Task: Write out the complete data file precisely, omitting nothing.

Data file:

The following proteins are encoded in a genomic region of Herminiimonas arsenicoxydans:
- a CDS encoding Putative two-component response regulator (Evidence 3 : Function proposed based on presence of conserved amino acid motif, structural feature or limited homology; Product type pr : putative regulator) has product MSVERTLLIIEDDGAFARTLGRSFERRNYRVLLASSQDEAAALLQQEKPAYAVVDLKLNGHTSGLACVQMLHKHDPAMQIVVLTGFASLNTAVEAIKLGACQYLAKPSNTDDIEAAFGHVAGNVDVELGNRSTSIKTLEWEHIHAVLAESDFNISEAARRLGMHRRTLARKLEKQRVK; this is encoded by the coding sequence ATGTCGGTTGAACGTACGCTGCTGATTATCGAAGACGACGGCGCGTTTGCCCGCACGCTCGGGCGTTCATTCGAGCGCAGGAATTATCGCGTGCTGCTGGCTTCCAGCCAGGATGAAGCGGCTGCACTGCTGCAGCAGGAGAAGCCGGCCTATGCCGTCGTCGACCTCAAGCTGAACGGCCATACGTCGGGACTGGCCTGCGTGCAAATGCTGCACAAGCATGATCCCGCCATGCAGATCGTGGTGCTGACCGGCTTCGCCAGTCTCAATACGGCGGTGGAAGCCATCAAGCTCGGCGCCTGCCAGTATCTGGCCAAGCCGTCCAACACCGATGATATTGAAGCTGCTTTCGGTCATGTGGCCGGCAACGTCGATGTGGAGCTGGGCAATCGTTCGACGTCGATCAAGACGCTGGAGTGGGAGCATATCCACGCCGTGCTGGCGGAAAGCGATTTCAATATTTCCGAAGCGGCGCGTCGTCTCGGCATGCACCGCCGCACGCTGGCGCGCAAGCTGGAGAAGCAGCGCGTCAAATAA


The following proteins are encoded in a genomic region of Herminiimonas arsenicoxydans:
- a CDS encoding Putative two-component response regulator (Evidence 3 : Function proposed based on presence of conserved amino acid motif, structural feature or limited homology; Product type pr : putative regulator) has product MSVERTLLIIEDDGAFARTLGRSFERRNYRVLLASSQDEAAALLQQEKPAYAVVDLKLNGHTSGLACVQMLHKHDPAMQIVVLTGFASLNTAVEAIKLGACQYLAKPSNTDDIEAAFGHVAGNVDVELGNRSTSIKTLEWEHIHAVLAESDFNISEAARRLGMHRRTLARKLEKQRVK; this is encoded by the coding sequence ATGTCGGTTGAACGTACGCTGCTGATTATCGAAGACGACGGCGCGTTTGCCCGCACGCTCGGGCGTTCATTCGAGCGCAGGAATTATCGCGTGCTGCTGGCTTCCAGCCAGGATGAAGCGGCTGCACTGCTGCAGCAGGAGAAGCCGGCCTATGCCGTCGTCGACCTCAAGCTGAACGGCCATACGTCGGGACTGGCCTGCGTGCAAATGCTGCACAAGCATGATCCCGCCATGCAGATCGTGGTGCTGACCGGCTTCGCCAGTCTCAATACGGCGGTGGAAGCCATCAAGCTCGGCGCCTGCCAGTATCTGGCCAAGCCGTCCAACACCGATGATATTGAAGCTGCTTTCGGTCATGTGGCCGGCAACGTCGATGTGGAGCTGGGCAATCGTTCGACGTCGATCAAGACGCTGGAGTGGGAGCATATCCACGCCGTGCTGGCGGAAAGCGATTTCAATATTTCCGAAGCGGCGCGTCGTCTCGGCATGCACCGCCGCACGCTGGCGCGCAAGCTGGAGAAGCAGCGCGTCAAATAA